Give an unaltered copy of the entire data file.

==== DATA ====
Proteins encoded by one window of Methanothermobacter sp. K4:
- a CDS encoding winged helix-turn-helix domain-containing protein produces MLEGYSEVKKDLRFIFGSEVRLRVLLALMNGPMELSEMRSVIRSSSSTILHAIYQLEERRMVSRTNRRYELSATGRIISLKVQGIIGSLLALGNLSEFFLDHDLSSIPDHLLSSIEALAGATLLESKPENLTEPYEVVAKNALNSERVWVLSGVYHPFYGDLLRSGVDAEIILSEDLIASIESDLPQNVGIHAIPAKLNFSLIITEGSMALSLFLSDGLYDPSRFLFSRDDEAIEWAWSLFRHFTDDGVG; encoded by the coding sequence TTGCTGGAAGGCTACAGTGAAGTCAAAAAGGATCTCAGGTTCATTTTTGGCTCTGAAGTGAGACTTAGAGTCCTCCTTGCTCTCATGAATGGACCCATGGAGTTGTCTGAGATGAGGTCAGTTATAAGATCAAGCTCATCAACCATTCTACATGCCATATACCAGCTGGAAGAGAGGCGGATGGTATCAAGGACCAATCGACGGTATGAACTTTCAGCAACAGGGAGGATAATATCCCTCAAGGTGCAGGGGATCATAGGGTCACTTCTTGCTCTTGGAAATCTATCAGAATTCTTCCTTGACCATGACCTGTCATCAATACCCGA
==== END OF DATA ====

Proteins encoded by one window of Methanothermobacter sp. K4:
- a CDS encoding winged helix-turn-helix domain-containing protein produces MLEGYSEVKKDLRFIFGSEVRLRVLLALMNGPMELSEMRSVIRSSSSTILHAIYQLEERRMVSRTNRRYELSATGRIISLKVQGIIGSLLALGNLSEFFLDHDLSSIPDHLLSSIEALAGATLLESKPENLTEPYEVVAKNALNSERVWVLSGVYHPFYGDLLRSGVDAEIILSEDLIASIESDLPQNVGIHAIPAKLNFSLIITEGSMALSLFLSDGLYDPSRFLFSRDDEAIEWAWSLFRHFTDDGVG; encoded by the coding sequence TTGCTGGAAGGCTACAGTGAAGTCAAAAAGGATCTCAGGTTCATTTTTGGCTCTGAAGTGAGACTTAGAGTCCTCCTTGCTCTCATGAATGGACCCATGGAGTTGTCTGAGATGAGGTCAGTTATAAGATCAAGCTCATCAACCATTCTACATGCCATATACCAGCTGGAAGAGAGGCGGATGGTATCAAGGACCAATCGACGGTATGAACTTTCAGCAACAGGGAGGATAATATCCCTCAAGGTGCAGGGGATCATAGGGTCACTTCTTGCTCTTGGAAATCTATCAGAATTCTTCCTTGACCATGACCTGTCATCAATACCCGA